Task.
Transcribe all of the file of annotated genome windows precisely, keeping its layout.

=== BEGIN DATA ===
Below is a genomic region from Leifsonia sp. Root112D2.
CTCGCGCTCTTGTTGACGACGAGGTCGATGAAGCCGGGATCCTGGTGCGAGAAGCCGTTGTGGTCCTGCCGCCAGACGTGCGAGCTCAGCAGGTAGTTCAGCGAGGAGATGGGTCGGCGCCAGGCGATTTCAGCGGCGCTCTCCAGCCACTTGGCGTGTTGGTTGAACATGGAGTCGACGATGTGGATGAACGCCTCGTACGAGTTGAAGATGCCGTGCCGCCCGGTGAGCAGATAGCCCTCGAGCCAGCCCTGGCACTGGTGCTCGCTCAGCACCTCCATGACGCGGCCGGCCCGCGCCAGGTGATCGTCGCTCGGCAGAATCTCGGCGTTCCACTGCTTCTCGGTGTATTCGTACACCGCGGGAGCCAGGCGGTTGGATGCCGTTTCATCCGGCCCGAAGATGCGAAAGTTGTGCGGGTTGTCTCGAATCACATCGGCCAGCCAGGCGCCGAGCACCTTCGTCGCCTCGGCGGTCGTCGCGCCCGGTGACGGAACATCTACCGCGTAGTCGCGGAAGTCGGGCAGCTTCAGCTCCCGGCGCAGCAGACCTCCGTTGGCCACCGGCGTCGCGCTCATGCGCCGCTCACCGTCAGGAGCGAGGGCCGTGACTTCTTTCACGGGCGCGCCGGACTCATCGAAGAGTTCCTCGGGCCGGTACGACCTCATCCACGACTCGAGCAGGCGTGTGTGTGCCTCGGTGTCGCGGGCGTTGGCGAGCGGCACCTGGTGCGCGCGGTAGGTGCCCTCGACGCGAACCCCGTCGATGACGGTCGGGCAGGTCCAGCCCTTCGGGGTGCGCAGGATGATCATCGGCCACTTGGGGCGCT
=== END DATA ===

Below is a genomic region from Leifsonia sp. Root112D2.
CTCGCGCTCTTGTTGACGACGAGGTCGATGAAGCCGGGATCCTGGTGCGAGAAGCCGTTGTGGTCCTGCCGCCAGACGTGCGAGCTCAGCAGGTAGTTCAGCGAGGAGATGGGTCGGCGCCAGGCGATTTCAGCGGCGCTCTCCAGCCACTTGGCGTGTTGGTTGAACATGGAGTCGACGATGTGGATGAACGCCTCGTACGAGTTGAAGATGCCGTGCCGCCCGGTGAGCAGATAGCCCTCGAGCCAGCCCTGGCACTGGTGCTCGCTCAGCACCTCCATGACGCGGCCGGCCCGCGCCAGGTGATCGTCGCTCGGCAGAATCTCGGCGTTCCACTGCTTCTCGGTGTATTCGTACACCGCGGGAGCCAGGCGGTTGGATGCCGTTTCATCCGGCCCGAAGATGCGAAAGTTGTGCGGGTTGTCTCGAATCACATCGGCCAGCCAGGCGCCGAGCACCTTCGTCGCCTCGGCGGTCGTCGCGCCCGGTGACGGAACATCTACCGCGTAGTCGCGGAAGTCGGGCAGCTTCAGCTCCCGGCGCAGCAGACCTCCGTTGGCCACCGGCGTCGCGCTCATGCGCCGCTCACCGTCAGGAGCGAGGGCCGTGACTTCTTTCACGGGCGCGCCGGACTCATCGAAGAGTTCCTCGGGCCGGTACGACCTCATCCACGACTCGAGCAGGCGTGTGTGTGCCTCGGTGTCGCGGGCGTTGGCGAGCGGCACCTGGTGCGCGCGGTAGGTGCCCTCGACGCGAACCCCGTCGATGACGGTCGGGCAGGTCCAGCCCTTCGGGGTGCGCAGGATGATCATCGGCCACTTGGGGCGCT